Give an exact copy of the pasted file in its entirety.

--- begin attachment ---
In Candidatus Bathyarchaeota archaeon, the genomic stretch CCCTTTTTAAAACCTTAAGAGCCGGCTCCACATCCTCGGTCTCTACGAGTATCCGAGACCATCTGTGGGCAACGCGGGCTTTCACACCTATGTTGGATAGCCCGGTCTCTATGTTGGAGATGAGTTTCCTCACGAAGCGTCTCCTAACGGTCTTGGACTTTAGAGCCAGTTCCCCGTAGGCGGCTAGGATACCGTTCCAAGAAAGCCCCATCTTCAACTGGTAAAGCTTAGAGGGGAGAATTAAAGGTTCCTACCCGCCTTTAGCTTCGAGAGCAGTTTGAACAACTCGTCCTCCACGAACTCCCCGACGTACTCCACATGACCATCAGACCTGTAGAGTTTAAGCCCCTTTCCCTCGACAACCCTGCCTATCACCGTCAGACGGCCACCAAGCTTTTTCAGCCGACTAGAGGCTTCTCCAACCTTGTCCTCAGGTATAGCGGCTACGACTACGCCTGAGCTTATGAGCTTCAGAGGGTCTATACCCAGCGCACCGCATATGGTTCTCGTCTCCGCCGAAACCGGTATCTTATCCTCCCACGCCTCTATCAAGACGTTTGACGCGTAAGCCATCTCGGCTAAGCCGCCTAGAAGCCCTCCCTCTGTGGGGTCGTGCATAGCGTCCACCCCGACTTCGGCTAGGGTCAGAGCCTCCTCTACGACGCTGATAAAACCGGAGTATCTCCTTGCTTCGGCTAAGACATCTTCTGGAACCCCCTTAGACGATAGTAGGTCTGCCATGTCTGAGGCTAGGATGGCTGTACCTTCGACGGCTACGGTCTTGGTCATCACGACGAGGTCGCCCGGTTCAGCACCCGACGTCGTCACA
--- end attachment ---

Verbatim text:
In Candidatus Bathyarchaeota archaeon, the genomic stretch CCCTTTTTAAAACCTTAAGAGCCGGCTCCACATCCTCGGTCTCTACGAGTATCCGAGACCATCTGTGGGCAACGCGGGCTTTCACACCTATGTTGGATAGCCCGGTCTCTATGTTGGAGATGAGTTTCCTCACGAAGCGTCTCCTAACGGTCTTGGACTTTAGAGCCAGTTCCCCGTAGGCGGCTAGGATACCGTTCCAAGAAAGCCCCATCTTCAACTGGTAAAGCTTAGAGGGGAGAATTAAAGGTTCCTACCCGCCTTTAGCTTCGAGAGCAGTTTGAACAACTCGTCCTCCACGAACTCCCCGACGTACTCCACATGACCATCAGACCTGTAGAGTTTAAGCCCCTTTCCCTCGACAACCCTGCCTATCACCGTCAGACGGCCACCAAGCTTTTTCAGCCGACTAGAGGCTTCTCCAACCTTGTCCTCAGGTATAGCGGCTACGACTACGCCTGAGCTTATGAGCTTCAGAGGGTCTATACCCAGCGCACCGCATATGGTTCTCGTCTCCGCCGAAACCGGTATCTTATCCTCCCACGCCTCTATCAAGACGTTTGACGCGTAAGCCATCTCGGCTAAGCCGCCTAGAAGCCCTCCCTCTGTGGGGTCGTGCATAGCGTCCACCCCGACTTCGGCTAGGGTCAGAGCCTCCTCTACGACGCTGATAAAACCGGAGTATCTCCTTGCTTCGGCTAAGACATCTTCTGGAACCCCCTTAGACGATAGTAGGTCTGCCATGTCTGAGGCTAGGATGGCTGTACCTTCGACGGCTACGGTCTTGGTCATCACGACGAGGTCGCCCGGTTCAGCACCCGACGTCGTCACA